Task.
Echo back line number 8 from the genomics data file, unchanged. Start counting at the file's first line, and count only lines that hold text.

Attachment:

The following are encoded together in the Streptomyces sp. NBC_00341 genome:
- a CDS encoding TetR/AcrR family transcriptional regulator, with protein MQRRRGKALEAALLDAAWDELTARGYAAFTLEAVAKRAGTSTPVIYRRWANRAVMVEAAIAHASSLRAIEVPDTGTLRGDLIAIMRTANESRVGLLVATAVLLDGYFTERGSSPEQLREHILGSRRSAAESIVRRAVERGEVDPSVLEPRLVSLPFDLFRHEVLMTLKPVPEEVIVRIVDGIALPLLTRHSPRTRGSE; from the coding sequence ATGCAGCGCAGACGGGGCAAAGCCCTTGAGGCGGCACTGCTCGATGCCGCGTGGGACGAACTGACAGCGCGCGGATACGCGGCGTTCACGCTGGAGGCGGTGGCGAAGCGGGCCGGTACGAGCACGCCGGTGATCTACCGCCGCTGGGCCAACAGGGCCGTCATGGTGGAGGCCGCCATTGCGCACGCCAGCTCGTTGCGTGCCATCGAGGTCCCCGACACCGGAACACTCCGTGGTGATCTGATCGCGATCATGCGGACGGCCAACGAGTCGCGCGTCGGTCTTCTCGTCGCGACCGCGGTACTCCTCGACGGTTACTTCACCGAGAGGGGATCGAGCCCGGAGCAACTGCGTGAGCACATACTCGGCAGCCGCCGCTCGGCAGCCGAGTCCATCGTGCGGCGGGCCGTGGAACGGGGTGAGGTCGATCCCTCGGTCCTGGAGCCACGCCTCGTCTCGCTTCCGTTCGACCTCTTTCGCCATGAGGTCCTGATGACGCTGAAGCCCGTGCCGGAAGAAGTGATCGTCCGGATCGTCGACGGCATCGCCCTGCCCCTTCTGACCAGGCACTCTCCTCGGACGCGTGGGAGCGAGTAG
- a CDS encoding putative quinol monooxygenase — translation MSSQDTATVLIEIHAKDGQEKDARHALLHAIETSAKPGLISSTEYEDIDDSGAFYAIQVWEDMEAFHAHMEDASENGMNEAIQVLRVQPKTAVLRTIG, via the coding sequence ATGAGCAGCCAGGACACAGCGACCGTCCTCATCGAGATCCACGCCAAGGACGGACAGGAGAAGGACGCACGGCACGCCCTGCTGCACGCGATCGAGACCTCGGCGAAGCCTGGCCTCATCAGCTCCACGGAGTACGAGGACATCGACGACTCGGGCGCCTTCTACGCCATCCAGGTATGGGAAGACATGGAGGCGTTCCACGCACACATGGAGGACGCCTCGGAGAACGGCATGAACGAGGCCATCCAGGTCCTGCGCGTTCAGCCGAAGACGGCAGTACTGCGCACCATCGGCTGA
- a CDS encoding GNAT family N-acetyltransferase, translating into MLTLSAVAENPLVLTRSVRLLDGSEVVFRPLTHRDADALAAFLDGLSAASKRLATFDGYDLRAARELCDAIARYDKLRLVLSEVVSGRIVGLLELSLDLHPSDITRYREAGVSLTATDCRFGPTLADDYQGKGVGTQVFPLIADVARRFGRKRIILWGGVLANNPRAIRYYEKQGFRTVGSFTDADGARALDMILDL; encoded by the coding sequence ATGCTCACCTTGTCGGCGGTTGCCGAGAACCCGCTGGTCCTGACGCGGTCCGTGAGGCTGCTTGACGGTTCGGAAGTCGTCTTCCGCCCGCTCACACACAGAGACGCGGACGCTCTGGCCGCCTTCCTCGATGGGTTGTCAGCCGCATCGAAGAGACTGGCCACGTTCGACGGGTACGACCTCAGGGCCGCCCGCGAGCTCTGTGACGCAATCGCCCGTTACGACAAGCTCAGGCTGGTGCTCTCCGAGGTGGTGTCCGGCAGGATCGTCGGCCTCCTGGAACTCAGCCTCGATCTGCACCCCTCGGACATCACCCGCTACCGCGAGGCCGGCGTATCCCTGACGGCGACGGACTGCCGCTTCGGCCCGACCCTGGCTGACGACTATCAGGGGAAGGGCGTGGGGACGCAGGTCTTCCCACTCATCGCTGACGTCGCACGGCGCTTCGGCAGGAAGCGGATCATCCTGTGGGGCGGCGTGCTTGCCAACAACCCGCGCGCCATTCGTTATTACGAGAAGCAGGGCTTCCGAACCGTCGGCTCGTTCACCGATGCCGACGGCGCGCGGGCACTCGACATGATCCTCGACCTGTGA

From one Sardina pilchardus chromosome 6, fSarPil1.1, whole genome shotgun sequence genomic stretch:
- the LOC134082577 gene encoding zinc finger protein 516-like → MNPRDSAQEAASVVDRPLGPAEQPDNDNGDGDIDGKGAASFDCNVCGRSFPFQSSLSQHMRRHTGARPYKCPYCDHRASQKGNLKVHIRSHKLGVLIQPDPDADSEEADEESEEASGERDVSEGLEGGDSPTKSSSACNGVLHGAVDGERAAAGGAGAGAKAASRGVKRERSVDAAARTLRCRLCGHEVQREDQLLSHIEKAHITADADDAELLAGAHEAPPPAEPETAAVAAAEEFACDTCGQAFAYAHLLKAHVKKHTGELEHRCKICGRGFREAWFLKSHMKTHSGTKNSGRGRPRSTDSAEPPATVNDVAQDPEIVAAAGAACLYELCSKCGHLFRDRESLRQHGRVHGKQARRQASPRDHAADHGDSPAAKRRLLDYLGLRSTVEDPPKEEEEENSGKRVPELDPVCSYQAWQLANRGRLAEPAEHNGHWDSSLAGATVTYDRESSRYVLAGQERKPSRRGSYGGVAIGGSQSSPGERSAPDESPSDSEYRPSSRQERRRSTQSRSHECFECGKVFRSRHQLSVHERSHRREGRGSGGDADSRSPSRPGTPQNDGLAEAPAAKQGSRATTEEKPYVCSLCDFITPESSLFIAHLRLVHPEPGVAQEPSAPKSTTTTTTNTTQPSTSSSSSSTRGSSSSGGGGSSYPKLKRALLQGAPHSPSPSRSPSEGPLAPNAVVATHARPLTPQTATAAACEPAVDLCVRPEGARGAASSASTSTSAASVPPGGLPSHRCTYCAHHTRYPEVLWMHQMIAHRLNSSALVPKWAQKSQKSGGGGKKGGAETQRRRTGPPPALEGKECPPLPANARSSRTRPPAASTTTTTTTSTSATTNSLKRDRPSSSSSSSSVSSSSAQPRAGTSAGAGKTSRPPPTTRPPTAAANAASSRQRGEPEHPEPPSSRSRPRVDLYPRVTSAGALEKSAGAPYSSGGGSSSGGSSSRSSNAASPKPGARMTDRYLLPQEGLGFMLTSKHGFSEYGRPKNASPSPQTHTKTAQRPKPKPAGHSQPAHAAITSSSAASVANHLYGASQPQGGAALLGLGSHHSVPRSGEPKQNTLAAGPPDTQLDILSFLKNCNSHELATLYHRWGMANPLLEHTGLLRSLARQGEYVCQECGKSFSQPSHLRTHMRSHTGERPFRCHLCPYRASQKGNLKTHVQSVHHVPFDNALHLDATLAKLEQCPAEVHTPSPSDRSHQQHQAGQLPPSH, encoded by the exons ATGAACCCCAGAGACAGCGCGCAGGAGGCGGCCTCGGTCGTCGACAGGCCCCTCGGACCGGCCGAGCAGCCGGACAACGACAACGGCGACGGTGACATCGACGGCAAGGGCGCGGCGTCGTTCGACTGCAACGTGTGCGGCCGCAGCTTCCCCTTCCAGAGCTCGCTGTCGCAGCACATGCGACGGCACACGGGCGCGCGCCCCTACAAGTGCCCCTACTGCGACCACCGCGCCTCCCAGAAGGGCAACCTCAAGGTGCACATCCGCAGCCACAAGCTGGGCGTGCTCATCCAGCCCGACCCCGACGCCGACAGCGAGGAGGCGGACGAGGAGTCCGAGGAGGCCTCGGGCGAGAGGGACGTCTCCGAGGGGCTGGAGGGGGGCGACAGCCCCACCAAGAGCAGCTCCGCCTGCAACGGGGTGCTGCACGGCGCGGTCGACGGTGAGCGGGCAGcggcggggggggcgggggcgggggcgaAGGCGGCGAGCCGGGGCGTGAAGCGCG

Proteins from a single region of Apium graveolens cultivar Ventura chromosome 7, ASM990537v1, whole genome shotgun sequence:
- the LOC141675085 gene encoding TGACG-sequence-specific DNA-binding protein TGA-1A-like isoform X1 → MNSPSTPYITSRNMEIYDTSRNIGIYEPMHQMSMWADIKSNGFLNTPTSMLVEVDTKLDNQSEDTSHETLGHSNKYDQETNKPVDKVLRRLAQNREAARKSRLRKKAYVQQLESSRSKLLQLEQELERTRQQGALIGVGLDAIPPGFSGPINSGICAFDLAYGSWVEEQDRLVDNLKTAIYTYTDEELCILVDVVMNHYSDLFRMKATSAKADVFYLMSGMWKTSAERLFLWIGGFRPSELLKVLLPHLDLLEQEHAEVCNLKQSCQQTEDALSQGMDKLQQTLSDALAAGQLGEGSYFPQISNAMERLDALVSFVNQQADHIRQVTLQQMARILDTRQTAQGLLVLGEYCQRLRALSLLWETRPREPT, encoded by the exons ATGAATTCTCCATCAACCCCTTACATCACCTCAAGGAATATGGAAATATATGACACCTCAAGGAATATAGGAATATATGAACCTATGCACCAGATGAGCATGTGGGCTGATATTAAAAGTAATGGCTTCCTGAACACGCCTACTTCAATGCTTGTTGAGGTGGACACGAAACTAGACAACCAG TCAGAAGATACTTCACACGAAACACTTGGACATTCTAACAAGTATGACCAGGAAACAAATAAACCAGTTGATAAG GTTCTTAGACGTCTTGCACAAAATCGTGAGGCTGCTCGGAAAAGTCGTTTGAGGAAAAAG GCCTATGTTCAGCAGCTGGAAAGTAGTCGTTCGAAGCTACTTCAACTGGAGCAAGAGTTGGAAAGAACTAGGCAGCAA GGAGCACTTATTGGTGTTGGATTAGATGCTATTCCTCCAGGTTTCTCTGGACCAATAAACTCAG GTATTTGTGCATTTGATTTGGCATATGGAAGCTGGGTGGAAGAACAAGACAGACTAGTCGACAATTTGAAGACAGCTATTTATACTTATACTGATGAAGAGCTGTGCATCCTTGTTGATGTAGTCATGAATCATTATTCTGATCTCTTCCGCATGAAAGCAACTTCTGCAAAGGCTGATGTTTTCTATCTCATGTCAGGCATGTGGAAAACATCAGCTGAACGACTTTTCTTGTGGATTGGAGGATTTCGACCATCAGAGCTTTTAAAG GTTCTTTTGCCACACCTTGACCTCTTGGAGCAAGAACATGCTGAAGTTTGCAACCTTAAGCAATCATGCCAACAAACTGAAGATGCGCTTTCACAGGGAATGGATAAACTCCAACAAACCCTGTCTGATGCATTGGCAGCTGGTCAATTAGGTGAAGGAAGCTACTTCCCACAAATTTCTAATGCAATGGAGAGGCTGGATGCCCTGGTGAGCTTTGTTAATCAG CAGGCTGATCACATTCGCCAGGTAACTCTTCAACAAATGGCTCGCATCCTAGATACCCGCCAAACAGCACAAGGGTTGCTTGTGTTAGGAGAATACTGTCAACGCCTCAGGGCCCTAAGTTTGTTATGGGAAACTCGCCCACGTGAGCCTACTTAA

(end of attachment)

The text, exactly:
- the LOC141675085 gene encoding TGACG-sequence-specific DNA-binding protein TGA-1A-like isoform X1 → MNSPSTPYITSRNMEIYDTSRNIGIYEPMHQMSMWADIKSNGFLNTPTSMLVEVDTKLDNQSEDTSHETLGHSNKYDQETNKPVDKVLRRLAQNREAARKSRLRKKAYVQQLESSRSKLLQLEQELERTRQQGALIGVGLDAIPPGFSGPINSGICAFDLAYGSWVEEQDRLVDNLKTAIYTYTDEELCILVDVVMNHYSDLFRMKATSAKADVFYLMSGMWKTSAERLFLWIGGFRPSELLKVLLPHLDLLEQEHAEVCNLKQSCQQTEDALSQGMDKLQQTLSDALAAGQLGEGSYFPQISNAMERLDALVSFVNQQADHIRQVTLQQMARILDTRQTAQGLLVLGEYCQRLRALSLLWETRPREPT, encoded by the exons ATGAATTCTCCATCAACCCCTTACATCACCTCAAGGAATATGGAAATATATGACACCTCAAGGAATATAGGAATATATGAACCTATGCACCAGATGAGCATGTGGGCTGATATTAAAAGTAATGGCTTCCTGAACACGCCTACTTCAATGCTTGTTGAGGTGGACACGAAACTAGACAACCAG TCAGAAGATACTTCACACGAAACACTTGGACATTCTAACAAGTATGACCAGGAAACAAATAAACCAGTTGATAAG GTTCTTAGACGTCTTGCACAAAATCGTGAGGCTGCTCGGAAAAGTCGTTTGAGGAAAAAG GCCTATGTTCAGCAGCTGGAAAGTAGTCGTTCGAAGCTACTTCAACTGGAGCAAGAGTTGGAAAGAACTAGGCAGCAA GGAGCACTTATTGGTGTTGGATTAGATGCTATTCCTCCAGGTTTCTCTGGACCAATAAACTCAG GTATTTGTGCATTTGATTTGGCATATGGAAGCTGGGTGGAAGAACAAGACAGACTAGTCGACAATTTGAAGACAGCTATTTATACTTATACTGATGAAGAGCTGTGCATCCTTGTTGATGTAGTCATGAATCATTATTCTGATCTCTTCCGCATGAAAGCAACTTCTGCAAAGGCTGATGTTTTCTATCTCATGTCAGGCATGTGGAAAACATCAGCTGAACGACTTTTCTTGTGGATTGGAGGATTTCGACCATCAGAGCTTTTAAAG GTTCTTTTGCCACACCTTGACCTCTTGGAGCAAGAACATGCTGAAGTTTGCAACCTTAAGCAATCATGCCAACAAACTGAAGATGCGCTTTCACAGGGAATGGATAAACTCCAACAAACCCTGTCTGATGCATTGGCAGCTGGTCAATTAGGTGAAGGAAGCTACTTCCCACAAATTTCTAATGCAATGGAGAGGCTGGATGCCCTGGTGAGCTTTGTTAATCAG CAGGCTGATCACATTCGCCAGGTAACTCTTCAACAAATGGCTCGCATCCTAGATACCCGCCAAACAGCACAAGGGTTGCTTGTGTTAGGAGAATACTGTCAACGCCTCAGGGCCCTAAGTTTGTTATGGGAAACTCGCCCACGTGAGCCTACTTAA